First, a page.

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1. Introduction

Message Driven Beans, also known as “MDB”, handle message processing in an asynchronous context. We can learn the basics of MDB in this article.

This tutorial will discuss some strategies and best practices to implement concurrency using Message Driven Beans.

If you want to understand more about the basics of concurrency using Java, you can get started here.

In order to better use MDBs and concurrency, there are some considerations to make. It’s important to keep in mind that those considerations should be driven by the business rules and the needs of our application.

2. Tuning the Thread Pool

Tuning the Thread Pool is probably the main point of attention. To make a good use of concurrency, we must tune the number of MDB instances available to consume messages. When one instance is busy handling a message, other instances are able to pick up the next ones.

The MessageListener thread is responsible to execute the onMessage method of an MDB. This thread is part of the MessageListener thread pool, which means that it’s pooled and reused over and over again. This pool also has a configuration that allows us to set the number of threads, which may impact the performance:

  • setting a small pool size will cause messages to be consumed slowly (“MDB Throttling”)
  • setting a very large pool size might decrease performance – or not even work at all.

On Wildfly, we can set this value by accessing the management console. JMS capability isn’t enabled on the default standalone profile; we need to start the server using the full profile.

Usually, on a local installation, we access it through After that, we need to access Configuration / Subsystems / Messaging / Server, select our server and click “View”.

Choose the “Attributes” tab, click on “Edit” and change the value of “Thread Pool Max Size”. The default value is 30.

3. Tuning Max Sessions

Another configurable property to be aware of is Maximum Sessions. This defines the concurrency for a particular listener port. Usually, this defaults to 1 but increasing it can give more scalability and availability to the MDB application.

We can configure it either by annotations or .xml descriptors. Through annotations, we use the @ActivationConfigProperty:

@MessageDriven(activationConfig = {
        propertyName=”maxSession”, propertyValue=”50”

If the chosen method of configuration is .xml descriptors we can configure maxSession like this:


4. Deployment Environment

When we have a requirement for high availability, we should consider deploying the MDB on an application server cluster. Thus, it can execute on any of the servers in the cluster and many application servers can invoke it concurrently, which also improves scalability.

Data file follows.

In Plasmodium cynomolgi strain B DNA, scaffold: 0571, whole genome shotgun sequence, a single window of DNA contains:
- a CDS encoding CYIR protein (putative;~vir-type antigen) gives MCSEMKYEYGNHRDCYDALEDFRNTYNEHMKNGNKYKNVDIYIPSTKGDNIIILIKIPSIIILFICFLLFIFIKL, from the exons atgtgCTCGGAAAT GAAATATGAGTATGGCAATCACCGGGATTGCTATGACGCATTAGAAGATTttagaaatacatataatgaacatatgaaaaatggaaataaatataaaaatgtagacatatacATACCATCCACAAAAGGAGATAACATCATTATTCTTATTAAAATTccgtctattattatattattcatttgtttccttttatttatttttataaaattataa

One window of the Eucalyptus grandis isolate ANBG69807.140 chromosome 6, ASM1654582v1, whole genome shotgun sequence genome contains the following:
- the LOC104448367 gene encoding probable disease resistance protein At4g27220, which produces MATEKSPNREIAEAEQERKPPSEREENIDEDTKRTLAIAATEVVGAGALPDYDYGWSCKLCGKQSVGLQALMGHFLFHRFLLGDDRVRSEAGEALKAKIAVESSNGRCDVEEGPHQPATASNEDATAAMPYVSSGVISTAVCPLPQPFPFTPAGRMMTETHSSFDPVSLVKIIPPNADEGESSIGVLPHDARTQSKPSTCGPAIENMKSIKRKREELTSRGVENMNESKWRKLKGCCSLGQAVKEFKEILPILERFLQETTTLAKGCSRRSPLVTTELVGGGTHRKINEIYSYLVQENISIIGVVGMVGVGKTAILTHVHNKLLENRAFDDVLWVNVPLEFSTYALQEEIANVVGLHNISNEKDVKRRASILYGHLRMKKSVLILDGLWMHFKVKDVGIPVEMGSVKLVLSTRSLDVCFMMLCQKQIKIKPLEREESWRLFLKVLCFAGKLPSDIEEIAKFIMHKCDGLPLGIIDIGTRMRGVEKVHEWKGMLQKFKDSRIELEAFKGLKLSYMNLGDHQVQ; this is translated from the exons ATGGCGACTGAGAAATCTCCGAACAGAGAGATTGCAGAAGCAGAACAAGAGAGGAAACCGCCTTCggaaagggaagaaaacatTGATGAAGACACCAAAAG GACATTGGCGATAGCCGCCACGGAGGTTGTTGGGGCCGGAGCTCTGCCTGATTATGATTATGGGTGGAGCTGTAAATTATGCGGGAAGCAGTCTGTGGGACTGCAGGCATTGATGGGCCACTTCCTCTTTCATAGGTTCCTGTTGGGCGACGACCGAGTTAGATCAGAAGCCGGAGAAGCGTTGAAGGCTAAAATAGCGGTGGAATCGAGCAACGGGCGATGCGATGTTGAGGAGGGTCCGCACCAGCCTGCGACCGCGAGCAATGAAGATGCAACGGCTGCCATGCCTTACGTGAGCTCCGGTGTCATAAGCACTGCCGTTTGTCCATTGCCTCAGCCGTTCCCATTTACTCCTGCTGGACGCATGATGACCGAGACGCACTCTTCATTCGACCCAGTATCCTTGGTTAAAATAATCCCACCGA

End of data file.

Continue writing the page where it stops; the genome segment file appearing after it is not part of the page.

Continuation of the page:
For this particular case, we have an important choice to make:

  • make all servers in the cluster eligible to receive messages, which allows the use of all of its processing power, or
  • ensure message processing in a sequential manner by allowing just one server to receive them at a time

If we use an enterprise bus, a good practice is to deploy the MDB to the same server or cluster as the bus member to optimize the messaging performance.

5. Message Model and Message Types

Although this isn’t as clear as just setting another value to a pool, the message model and the message type might affect one of the best advantages of using concurrency: performance.

When choosing XML for a message type, for instance, the size of the message can affect the time spent to process it. This is an important consideration especially if the application handles a large number of messages.

Regarding the message model, if the application needs to send the same message to a lot of consumers, a publish-subscribe model might be the right choice. This would reduce the overhead of processing the messages, providing better performance.

To consume from a Topic on a publish-subscribe model, we can use annotations:

  propertyName = "destinationType", 
  propertyValue = "javax.jms.Topic")

Again, we can also configure those values in a .xml deployment descriptor:


If sending the very same message to many consumers isn’t a requirement, the regular PTP (Point-to-Point) model would suffice.

To consume from a Queue, we set the annotation as:

  propertyName = "destinationType", 
  propertyValue = "javax.jms.Queue")

If we’re using .xml deployment descriptor, we can set it:


6. Conclusion

As many computer scientists and IT writers already stated, we no longer have processors’ speed increasing on a fast pace. To make our programs work faster, we need to work with the higher number of processors and cores available today.

This article discussed some best practices for getting the most out of concurrency using MDBs.

I just announced the new Spring Boot 2 material, coming in REST With Spring:


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Thanks for the nice article. Let us take this oppurtunity to discuss an issue we are facing. Issue : There are lot of messages being sent to the TOPIC with the producer clearly outpacing the consumer. We are using weblogic and the consumer is a MDB with current configuration for mdb as max-beans-in-free-pool set to 1. The overall objective is to make the consumer processing rate faster. Some of the articles mentions to increase the size of “max-beans-in-free-pool” so that multiple instances of the mdb would be created. Also some have mentioned to use work manager defining threads. We are… Read more »

Loredana Crusoveanu


The difference is that in the first scenario the consumer will use the default work manager, while in the second scenario you can customize the work manager if you need. If you use the property, the max number of MDBs is 16. If you need more than that, you have to use a different strategy as described in the table here: https://docs.oracle.com/cd/E24329_01/web.1211/e24390/mdbtuning.htm#PERFM276